The level of error introduced by a continuum assumption is likely to vary by process: processes like Fused Deposition Modeling (FDM) are already strongly anisotropic with highly geometry-specific meso-structures and an assumption like this will generate large errors as shown in Figure 1. On the other hand, it is possible that better results may be had for powder based fusion processes used for metal alloys, especially when the connecting members are large enough and the key property being solved for is mechanical stiffness (as opposed to fracture toughness or fatigue life).

Fig 1. Load-displacement curves for ULTEM-9085 Honeycomb structures made with different FDM toolpath strategies

2. Cell Level Homogenization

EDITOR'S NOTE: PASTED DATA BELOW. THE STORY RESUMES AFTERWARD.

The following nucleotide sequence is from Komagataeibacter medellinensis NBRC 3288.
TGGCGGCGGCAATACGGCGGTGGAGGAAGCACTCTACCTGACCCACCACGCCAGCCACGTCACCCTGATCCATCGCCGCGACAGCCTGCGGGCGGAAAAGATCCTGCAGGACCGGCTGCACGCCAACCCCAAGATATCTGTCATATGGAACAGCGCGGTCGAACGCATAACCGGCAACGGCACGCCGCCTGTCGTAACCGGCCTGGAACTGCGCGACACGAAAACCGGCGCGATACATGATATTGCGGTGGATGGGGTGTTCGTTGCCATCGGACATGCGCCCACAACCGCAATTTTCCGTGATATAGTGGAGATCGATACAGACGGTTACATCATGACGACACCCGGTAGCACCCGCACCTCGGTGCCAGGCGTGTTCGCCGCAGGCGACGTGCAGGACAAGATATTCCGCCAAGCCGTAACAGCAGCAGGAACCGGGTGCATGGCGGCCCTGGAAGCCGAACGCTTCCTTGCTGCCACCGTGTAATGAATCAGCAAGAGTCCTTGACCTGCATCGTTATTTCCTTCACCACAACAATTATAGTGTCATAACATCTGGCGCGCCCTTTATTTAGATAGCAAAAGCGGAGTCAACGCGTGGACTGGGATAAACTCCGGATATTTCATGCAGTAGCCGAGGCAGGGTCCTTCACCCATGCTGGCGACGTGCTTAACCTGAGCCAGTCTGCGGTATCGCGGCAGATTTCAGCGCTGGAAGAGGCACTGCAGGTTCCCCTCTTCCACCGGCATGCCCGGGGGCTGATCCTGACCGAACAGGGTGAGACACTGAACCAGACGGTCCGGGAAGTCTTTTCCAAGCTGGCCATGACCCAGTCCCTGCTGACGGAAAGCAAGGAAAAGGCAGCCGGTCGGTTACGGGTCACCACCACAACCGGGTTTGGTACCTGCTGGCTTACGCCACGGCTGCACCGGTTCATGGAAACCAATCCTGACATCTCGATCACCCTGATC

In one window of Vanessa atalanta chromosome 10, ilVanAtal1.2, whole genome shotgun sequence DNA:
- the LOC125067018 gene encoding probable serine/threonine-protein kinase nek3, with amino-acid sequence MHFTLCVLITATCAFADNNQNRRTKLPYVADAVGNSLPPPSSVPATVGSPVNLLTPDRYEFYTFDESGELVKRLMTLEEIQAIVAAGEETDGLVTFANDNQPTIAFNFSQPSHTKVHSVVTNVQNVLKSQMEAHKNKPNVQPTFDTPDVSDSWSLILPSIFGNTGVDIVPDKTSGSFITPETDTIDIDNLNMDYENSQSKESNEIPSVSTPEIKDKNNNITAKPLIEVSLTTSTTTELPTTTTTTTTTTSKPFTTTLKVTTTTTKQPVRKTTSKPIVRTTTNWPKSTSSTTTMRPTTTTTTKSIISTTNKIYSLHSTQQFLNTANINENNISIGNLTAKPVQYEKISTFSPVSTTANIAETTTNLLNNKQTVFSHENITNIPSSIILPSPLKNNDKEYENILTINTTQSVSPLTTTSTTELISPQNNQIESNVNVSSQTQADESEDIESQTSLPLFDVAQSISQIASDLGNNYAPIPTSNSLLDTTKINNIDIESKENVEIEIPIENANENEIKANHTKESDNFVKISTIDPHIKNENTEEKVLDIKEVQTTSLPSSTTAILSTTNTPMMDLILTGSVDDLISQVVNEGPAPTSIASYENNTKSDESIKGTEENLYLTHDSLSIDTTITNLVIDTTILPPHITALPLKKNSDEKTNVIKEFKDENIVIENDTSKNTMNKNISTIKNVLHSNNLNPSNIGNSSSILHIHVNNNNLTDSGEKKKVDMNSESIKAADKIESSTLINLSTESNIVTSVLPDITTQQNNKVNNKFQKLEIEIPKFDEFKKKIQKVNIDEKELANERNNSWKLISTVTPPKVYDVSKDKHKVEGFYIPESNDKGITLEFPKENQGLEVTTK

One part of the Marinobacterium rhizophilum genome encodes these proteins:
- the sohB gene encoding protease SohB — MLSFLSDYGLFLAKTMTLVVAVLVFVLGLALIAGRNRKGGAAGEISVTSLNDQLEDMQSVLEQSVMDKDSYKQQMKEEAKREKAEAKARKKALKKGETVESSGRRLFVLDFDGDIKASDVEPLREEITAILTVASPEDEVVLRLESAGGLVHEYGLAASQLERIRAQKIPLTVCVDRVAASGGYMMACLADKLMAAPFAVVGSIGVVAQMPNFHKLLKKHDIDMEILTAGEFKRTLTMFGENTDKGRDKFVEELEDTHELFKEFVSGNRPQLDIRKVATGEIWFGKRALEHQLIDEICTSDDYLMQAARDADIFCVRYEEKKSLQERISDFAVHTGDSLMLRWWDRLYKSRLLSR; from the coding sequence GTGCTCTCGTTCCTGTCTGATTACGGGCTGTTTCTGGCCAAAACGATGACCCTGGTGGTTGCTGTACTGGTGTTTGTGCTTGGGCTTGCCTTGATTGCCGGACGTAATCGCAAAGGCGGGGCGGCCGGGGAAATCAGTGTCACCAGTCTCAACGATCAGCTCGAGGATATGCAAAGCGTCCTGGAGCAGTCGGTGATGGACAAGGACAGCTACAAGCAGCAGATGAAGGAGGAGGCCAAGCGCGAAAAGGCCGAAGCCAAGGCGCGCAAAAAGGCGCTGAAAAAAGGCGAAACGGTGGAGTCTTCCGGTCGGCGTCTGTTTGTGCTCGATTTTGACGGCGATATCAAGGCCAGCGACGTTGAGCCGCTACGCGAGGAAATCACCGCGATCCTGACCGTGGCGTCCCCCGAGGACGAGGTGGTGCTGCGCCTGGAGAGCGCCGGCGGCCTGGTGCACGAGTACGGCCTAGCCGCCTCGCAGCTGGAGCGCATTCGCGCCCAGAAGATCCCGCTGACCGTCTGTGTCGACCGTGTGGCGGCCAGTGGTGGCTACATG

The most common approach in the literature is the use of homogenization – representing the effective property of the cellular structure without regard to the cellular geometry itself. This approach has significantly lower computational expense associated with its implementation. Additionally, it is relatively straightforward to develop a model by fitting a power law to experimental data [5-8] as shown in the equation below, relating the effective modulus E* to the bulk material property Es and their respective densities (ρ and ρs), by solving for the constants C and n.